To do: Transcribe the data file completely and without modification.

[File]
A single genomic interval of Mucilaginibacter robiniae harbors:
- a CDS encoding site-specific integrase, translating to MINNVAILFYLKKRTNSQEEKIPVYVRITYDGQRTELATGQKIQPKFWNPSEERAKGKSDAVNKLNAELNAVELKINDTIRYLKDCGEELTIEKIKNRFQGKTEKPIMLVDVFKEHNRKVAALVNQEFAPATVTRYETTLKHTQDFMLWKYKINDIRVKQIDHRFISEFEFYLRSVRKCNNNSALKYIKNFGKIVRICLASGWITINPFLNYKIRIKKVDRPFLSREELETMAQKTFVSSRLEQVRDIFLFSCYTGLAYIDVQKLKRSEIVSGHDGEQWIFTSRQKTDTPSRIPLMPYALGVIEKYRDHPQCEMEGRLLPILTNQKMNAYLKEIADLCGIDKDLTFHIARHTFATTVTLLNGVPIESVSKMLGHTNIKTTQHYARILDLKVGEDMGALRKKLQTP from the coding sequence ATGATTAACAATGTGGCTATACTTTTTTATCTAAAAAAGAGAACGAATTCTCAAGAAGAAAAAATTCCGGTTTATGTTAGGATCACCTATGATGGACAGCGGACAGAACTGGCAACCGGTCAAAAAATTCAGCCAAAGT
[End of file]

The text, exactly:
A single genomic interval of Mucilaginibacter robiniae harbors:
- a CDS encoding site-specific integrase, translating to MINNVAILFYLKKRTNSQEEKIPVYVRITYDGQRTELATGQKIQPKFWNPSEERAKGKSDAVNKLNAELNAVELKINDTIRYLKDCGEELTIEKIKNRFQGKTEKPIMLVDVFKEHNRKVAALVNQEFAPATVTRYETTLKHTQDFMLWKYKINDIRVKQIDHRFISEFEFYLRSVRKCNNNSALKYIKNFGKIVRICLASGWITINPFLNYKIRIKKVDRPFLSREELETMAQKTFVSSRLEQVRDIFLFSCYTGLAYIDVQKLKRSEIVSGHDGEQWIFTSRQKTDTPSRIPLMPYALGVIEKYRDHPQCEMEGRLLPILTNQKMNAYLKEIADLCGIDKDLTFHIARHTFATTVTLLNGVPIESVSKMLGHTNIKTTQHYARILDLKVGEDMGALRKKLQTP from the coding sequence ATGATTAACAATGTGGCTATACTTTTTTATCTAAAAAAGAGAACGAATTCTCAAGAAGAAAAAATTCCGGTTTATGTTAGGATCACCTATGATGGACAGCGGACAGAACTGGCAACCGGTCAAAAAATTCAGCCAAAGT